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Mon, 20 May 2024

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Bar Council reacts to courts and justice announcements

Bar Council

2 min read Partner content

Today the Bar Council has reacted to both the Ministry of Justice (MoJ) announcement on Nightingale courts and the speech by Shadow Secretary of State for Justice Steven Reed MP outlining his party’s proposals and priorities for the justice sector.

The MoJ has announced 24 Nightingale Courts across England and Wales are being kept open for another year and that the Crown Court backlog is currently reducing each month. The number of cases in the backlog fell by almost 800 cases in the last 2 months of 2022.

Nick Vineall KC, Chair of the Bar, said: “The Bar Council is pleased that Nightingale courts will continue hearing cases. This will help to maintain existing capacity levels. The large backlogs in court cases existed before the covid pandemic and tackling it requires increased investment and increased capacity. We also want to see progress made on the Criminal Legal Aid Advisory Board including, as a matter of urgency, the appointment of a Chair. CLARB provides an opportunity to ensure that the schemes for remuneration of publicly funded criminal work align properly with the aims of Better Case Management.”  

In Steve Reed MP’s speech today at Middle Temple he announced a series of proposals which would affect barristers and the justice sector. The Bar Council will continue to engage with politicians of all parties to formulate and develop policies that help improve the justice system in England and Wales.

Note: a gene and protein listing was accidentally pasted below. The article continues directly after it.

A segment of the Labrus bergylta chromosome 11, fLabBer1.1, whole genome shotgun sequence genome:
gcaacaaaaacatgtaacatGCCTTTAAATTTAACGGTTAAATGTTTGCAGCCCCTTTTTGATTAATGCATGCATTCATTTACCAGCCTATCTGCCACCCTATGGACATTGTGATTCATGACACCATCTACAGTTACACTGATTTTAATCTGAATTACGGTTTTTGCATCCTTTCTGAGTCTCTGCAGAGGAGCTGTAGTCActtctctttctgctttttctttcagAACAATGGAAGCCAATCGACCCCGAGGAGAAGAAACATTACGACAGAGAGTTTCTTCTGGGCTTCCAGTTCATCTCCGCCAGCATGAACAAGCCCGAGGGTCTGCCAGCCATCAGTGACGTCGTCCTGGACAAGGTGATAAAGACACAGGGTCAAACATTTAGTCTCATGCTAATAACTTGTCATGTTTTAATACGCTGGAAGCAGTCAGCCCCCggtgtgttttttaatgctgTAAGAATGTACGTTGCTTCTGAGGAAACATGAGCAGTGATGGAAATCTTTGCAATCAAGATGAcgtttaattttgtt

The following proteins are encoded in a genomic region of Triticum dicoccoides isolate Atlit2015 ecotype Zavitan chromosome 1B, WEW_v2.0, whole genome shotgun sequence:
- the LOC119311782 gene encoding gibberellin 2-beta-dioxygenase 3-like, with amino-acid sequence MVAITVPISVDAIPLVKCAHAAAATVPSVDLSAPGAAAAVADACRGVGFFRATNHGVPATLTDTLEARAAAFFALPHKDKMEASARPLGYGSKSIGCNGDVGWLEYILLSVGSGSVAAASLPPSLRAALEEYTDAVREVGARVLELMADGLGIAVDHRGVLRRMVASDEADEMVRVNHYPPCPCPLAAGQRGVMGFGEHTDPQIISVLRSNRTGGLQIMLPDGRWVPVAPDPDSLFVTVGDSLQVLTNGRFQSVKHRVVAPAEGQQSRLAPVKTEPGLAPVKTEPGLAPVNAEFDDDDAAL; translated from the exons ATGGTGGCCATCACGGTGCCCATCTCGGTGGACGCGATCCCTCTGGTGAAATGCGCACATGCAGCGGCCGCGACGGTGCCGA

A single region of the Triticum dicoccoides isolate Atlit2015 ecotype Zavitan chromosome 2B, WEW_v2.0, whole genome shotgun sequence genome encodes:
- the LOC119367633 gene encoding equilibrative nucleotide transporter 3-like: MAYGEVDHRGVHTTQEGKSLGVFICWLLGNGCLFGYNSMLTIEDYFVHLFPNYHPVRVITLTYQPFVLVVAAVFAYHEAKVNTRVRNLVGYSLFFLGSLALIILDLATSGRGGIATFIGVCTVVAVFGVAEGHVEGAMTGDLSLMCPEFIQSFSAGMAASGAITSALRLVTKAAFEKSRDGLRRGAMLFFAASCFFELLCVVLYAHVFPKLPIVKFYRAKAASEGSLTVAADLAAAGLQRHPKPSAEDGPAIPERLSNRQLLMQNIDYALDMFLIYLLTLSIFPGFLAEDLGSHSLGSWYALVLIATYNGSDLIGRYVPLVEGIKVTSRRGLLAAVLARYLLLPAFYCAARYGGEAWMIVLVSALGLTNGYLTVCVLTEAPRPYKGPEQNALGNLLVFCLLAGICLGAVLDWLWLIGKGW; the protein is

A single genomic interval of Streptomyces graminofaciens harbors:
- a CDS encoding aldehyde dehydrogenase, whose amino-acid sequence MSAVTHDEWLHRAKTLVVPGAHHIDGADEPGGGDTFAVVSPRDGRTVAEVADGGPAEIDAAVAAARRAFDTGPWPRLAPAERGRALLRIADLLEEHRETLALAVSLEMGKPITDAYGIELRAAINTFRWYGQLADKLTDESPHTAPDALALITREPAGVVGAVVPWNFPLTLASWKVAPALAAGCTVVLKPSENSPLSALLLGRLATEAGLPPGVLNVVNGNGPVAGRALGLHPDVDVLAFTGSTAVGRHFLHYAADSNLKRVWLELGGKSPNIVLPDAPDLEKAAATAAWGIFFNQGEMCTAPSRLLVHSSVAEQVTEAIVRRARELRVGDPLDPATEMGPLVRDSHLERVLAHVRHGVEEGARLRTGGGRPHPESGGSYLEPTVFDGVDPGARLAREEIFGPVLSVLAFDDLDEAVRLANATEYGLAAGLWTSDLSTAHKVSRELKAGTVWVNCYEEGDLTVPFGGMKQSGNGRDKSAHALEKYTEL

Nick Vineall KC, Chair of the Bar, said: “We welcome the views of all those who recognise the importance of the legal services sector and its contribution to maintaining access to justice and the rule of law. It is critical for the rule of law to maintain a strong and diverse profession of independent advocates.

“English law is the best in the world and the legal sector is a huge contributor to our economy. But this pre-eminent position is endangered if those looking from abroad see crumbling courts, shortages of judges, long waits for hearing dates and huge backlogs of cases waiting to be heard. Starving the system of resources is grossly unfair to those who look to the courts for swift resolution of their disputes.  

“The Shadow Lord Chancellor has today made proposals for the civil justice system, the introduction of community and rape courts, and further technological reform. These are interesting proposals, and we look forward to considering them in detail. The Bar Council is able to draw on the first-hand knowledge and expertise of specialist barristers and I look forward to further discussions on all of these topics.”

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